“The first defendant did clearly delineate the scope of works for each contractor. The scope of works for NeoWest was highly detailed. The contractual provisions obliged NeoWest to complete that scope of works utilising only suitably qualified and experienced personnel for each facet and aspect of the works. Significantly, NeoWest was contractually prohibited from doing any work outside its scope of work without prior permission.”

“I do not consider that a reasonable person in the position of the first defendant directly or through its agent, the second defendant, would have supervised the setting out by NeoWest of its own works”

“NeoWest was contractually responsible for setting out its own works, including the survey of the site to comply with the plans, and erecting its own scaffolding. It was up to NeoWest as to how it completed its own works.”

“NeoWest was contractually prohibited from interfering with the work of another subcontractor without prior permission”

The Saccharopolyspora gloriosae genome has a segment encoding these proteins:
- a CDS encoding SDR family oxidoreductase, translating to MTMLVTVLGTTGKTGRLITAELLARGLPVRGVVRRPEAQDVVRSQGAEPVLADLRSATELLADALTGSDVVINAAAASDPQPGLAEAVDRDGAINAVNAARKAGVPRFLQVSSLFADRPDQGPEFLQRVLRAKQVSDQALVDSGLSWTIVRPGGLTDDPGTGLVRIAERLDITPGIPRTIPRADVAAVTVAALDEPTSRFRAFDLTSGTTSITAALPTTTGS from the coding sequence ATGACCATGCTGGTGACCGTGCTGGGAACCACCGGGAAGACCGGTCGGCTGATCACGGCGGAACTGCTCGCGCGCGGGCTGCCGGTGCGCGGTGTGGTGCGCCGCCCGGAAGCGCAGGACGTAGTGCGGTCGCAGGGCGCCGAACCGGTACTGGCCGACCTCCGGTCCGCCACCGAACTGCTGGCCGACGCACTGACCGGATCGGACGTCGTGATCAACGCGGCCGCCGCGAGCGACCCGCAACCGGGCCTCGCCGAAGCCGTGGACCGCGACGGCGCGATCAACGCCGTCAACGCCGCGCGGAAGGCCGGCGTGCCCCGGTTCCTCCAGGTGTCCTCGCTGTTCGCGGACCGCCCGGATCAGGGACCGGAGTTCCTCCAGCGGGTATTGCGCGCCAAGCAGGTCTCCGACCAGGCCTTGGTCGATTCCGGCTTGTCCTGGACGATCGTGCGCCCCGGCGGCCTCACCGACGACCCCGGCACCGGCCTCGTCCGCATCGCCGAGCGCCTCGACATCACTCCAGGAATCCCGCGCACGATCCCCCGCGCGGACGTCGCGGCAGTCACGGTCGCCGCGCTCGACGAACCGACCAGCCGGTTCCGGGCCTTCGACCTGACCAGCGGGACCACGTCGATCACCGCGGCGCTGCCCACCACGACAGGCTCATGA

The duty as claimed goes beyond what a reasonable person would have done to identify the risk of harm and ‘is inconsistent with maintenance of the distinction that the common law draws between the obligations of employers to their employees and of principals to independent contractors’.”

In fact if Multiplex HAD instructed Sanders to remove the purlins it WOULD have been negligent.

Alleged breach of OHS Act 23 D – duty owed to contractors as deemed employees

“the deemed relationship of employer toward subcontractor and the subcontractor’s employees is limited to those matters ‘over which the principal has the capacity to exercise control’”

“The meaning of capacity to exercise control is not necessarily limited by areas within the knowledge or expertise of the principal contractor. Nevertheless, that factor remains relevant to the question of what is ‘reasonably practicable’.”

“The question of control may be very relevant to what is reasonably practicable. In most cases the employer/principal has no control over how a competent or expert contractor does the work. It is one of the reasons why he employs such a person – that he has the skill and expertise, including knowledge of appropriate safety precautions which he himself may not have. Reilly v Devcon (Reilly v Devcon Australia Pty Ltd [2008] WASCA 84”